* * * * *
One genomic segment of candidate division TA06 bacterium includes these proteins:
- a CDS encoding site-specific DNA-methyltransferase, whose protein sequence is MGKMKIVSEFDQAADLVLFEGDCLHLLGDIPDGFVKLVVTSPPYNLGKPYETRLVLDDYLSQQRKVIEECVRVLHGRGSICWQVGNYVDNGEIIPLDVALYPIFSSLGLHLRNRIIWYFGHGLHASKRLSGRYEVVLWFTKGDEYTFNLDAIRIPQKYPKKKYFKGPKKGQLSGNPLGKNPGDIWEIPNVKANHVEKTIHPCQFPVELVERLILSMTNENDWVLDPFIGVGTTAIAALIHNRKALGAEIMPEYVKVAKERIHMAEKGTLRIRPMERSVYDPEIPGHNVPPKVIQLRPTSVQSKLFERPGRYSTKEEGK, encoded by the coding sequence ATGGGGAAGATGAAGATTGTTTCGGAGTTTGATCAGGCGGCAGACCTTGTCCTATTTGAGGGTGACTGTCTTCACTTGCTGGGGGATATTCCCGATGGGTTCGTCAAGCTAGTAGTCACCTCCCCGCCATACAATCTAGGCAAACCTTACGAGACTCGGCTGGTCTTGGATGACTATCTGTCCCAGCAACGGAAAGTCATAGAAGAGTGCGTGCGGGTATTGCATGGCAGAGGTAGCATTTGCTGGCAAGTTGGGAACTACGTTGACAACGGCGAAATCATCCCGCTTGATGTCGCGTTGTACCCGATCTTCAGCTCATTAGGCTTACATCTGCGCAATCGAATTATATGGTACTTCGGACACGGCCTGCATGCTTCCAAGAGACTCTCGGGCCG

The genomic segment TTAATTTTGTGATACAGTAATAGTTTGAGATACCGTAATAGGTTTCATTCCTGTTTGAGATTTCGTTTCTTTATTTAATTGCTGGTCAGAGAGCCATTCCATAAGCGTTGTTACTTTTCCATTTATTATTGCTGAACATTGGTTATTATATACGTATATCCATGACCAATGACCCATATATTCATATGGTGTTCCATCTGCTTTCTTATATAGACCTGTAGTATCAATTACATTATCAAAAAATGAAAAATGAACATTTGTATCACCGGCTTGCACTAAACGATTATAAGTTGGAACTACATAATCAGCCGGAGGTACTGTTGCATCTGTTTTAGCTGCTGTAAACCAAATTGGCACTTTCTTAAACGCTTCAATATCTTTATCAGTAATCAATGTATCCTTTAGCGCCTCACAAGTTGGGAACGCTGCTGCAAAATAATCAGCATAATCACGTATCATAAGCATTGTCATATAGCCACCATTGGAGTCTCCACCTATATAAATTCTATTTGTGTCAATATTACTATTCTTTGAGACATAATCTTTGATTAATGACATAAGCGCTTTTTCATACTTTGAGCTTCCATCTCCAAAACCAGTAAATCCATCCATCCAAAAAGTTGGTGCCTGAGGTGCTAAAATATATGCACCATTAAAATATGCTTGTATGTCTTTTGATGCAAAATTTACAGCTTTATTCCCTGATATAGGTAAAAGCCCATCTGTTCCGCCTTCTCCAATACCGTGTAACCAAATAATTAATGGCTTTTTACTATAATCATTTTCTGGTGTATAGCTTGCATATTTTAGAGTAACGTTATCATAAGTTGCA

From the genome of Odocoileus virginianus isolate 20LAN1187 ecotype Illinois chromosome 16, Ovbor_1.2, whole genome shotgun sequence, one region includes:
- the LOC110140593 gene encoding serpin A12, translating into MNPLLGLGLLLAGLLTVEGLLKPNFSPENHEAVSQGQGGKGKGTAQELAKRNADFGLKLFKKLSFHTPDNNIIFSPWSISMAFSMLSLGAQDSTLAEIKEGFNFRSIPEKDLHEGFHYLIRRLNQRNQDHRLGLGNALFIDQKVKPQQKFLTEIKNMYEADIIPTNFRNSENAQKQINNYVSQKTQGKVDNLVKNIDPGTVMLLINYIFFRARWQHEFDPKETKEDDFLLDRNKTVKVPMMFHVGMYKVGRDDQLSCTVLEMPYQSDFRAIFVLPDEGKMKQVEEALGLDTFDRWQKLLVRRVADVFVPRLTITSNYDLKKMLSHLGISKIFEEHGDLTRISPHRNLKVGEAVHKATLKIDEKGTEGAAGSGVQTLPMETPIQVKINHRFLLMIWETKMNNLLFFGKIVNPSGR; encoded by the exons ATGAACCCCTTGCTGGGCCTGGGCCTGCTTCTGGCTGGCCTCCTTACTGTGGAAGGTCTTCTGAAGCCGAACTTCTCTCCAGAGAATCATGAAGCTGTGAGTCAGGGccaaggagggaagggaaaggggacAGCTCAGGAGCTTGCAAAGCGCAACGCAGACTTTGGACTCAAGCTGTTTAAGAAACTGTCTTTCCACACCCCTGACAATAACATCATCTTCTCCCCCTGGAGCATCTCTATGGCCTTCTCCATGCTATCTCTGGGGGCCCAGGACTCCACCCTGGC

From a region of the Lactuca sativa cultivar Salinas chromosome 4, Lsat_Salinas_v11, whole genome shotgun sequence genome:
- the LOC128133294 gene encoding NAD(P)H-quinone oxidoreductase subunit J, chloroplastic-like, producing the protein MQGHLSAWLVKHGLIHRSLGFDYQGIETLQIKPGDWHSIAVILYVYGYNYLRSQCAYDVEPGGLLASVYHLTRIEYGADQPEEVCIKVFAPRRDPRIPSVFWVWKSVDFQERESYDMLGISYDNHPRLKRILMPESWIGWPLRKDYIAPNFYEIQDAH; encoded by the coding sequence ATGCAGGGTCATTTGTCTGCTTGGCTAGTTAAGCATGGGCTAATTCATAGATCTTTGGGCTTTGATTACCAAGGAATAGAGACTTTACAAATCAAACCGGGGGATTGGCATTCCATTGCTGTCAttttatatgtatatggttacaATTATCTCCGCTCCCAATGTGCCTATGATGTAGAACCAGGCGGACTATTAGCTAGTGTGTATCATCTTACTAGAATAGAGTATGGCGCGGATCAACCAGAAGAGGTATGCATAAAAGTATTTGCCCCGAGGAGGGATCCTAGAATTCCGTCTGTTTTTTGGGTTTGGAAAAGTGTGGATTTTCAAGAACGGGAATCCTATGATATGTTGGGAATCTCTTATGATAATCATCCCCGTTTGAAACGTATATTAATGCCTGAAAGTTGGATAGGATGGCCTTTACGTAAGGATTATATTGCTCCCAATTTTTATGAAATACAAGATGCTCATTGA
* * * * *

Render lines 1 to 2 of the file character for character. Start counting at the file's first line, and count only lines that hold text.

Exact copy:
One genomic segment of candidate division TA06 bacterium includes these proteins:
- a CDS encoding site-specific DNA-methyltransferase, whose protein sequence is MGKMKIVSEFDQAADLVLFEGDCLHLLGDIPDGFVKLVVTSPPYNLGKPYETRLVLDDYLSQQRKVIEECVRVLHGRGSICWQVGNYVDNGEIIPLDVALYPIFSSLGLHLRNRIIWYFGHGLHASKRLSGRYEVVLWFTKGDEYTFNLDAIRIPQKYPKKKYFKGPKKGQLSGNPLGKNPGDIWEIPNVKANHVEKTIHPCQFPVELVERLILSMTNENDWVLDPFIGVGTTAIAALIHNRKALGAEIMPEYVKVAKERIHMAEKGTLRIRPMERSVYDPEIPGHNVPPKVIQLRPTSVQSKLFERPGRYSTKEEGK, encoded by the coding sequence ATGGGGAAGATGAAGATTGTTTCGGAGTTTGATCAGGCGGCAGACCTTGTCCTATTTGAGGGTGACTGTCTTCACTTGCTGGGGGATATTCCCGATGGGTTCGTCAAGCTAGTAGTCACCTCCCCGCCATACAATCTAGGCAAACCTTACGAGACTCGGCTGGTCTTGGATGACTATCTGTCCCAGCAACGGAAAGTCATAGAAGAGTGCGTGCGGGTATTGCATGGCAGAGGTAGCATTTGCTGGCAAGTTGGGAACTACGTTGACAACGGCGAAATCATCCCGCTTGATGTCGCGTTGTACCCGATCTTCAGCTCATTAGGCTTACATCTGCGCAATCGAATTATATGGTACTTCGGACACGGCCTGCATGCTTCCAAGAGACTCTCGGGCCG